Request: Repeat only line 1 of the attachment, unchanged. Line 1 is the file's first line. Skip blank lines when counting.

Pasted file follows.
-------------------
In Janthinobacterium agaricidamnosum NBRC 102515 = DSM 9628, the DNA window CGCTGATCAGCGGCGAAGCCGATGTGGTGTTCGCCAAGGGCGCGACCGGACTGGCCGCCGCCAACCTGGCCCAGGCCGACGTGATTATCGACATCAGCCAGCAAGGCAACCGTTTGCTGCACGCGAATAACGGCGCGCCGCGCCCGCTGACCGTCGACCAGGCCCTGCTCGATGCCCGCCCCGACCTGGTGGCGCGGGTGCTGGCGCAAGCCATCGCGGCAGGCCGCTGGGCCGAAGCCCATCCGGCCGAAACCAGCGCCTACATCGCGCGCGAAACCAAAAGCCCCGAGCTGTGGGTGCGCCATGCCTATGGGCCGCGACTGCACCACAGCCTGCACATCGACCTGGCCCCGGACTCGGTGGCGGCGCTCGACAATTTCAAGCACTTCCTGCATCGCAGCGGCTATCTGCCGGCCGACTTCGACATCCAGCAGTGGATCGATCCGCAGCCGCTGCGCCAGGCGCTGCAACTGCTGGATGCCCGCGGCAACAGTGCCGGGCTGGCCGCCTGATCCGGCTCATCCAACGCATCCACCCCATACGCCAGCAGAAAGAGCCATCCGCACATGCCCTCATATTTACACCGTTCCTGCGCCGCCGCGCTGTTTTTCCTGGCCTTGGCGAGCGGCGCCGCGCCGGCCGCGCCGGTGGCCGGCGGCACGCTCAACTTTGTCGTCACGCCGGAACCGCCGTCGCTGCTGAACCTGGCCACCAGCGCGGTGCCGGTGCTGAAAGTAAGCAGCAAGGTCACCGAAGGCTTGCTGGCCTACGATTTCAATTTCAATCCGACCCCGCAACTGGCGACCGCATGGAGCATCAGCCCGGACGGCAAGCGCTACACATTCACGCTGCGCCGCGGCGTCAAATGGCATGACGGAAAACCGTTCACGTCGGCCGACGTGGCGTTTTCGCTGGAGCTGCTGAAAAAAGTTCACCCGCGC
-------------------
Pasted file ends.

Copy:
In Janthinobacterium agaricidamnosum NBRC 102515 = DSM 9628, the DNA window CGCTGATCAGCGGCGAAGCCGATGTGGTGTTCGCCAAGGGCGCGACCGGACTGGCCGCCGCCAACCTGGCCCAGGCCGACGTGATTATCGACATCAGCCAGCAAGGCAACCGTTTGCTGCACGCGAATAACGGCGCGCCGCGCCCGCTGACCGTCGACCAGGCCCTGCTCGATGCCCGCCCCGACCTGGTGGCGCGGGTGCTGGCGCAAGCCATCGCGGCAGGCCGCTGGGCCGAAGCCCATCCGGCCGAAACCAGCGCCTACATCGCGCGCGAAACCAAAAGCCCCGAGCTGTGGGTGCGCCATGCCTATGGGCCGCGACTGCACCACAGCCTGCACATCGACCTGGCCCCGGACTCGGTGGCGGCGCTCGACAATTTCAAGCACTTCCTGCATCGCAGCGGCTATCTGCCGGCCGACTTCGACATCCAGCAGTGGATCGATCCGCAGCCGCTGCGCCAGGCGCTGCAACTGCTGGATGCCCGCGGCAACAGTGCCGGGCTGGCCGCCTGATCCGGCTCATCCAACGCATCCACCCCATACGCCAGCAGAAAGAGCCATCCGCACATGCCCTCATATTTACACCGTTCCTGCGCCGCCGCGCTGTTTTTCCTGGCCTTGGCGAGCGGCGCCGCGCCGGCCGCGCCGGTGGCCGGCGGCACGCTCAACTTTGTCGTCACGCCGGAACCGCCGTCGCTGCTGAACCTGGCCACCAGCGCGGTGCCGGTGCTGAAAGTAAGCAGCAAGGTCACCGAAGGCTTGCTGGCCTACGATTTCAATTTCAATCCGACCCCGCAACTGGCGACCGCATGGAGCATCAGCCCGGACGGCAAGCGCTACACATTCACGCTGCGCCGCGGCGTCAAATGGCATGACGGAAAACCGTTCACGTCGGCCGACGTGGCGTTTTCGCTGGAGCTGCTGAAAAAAGTTCACCCGCGC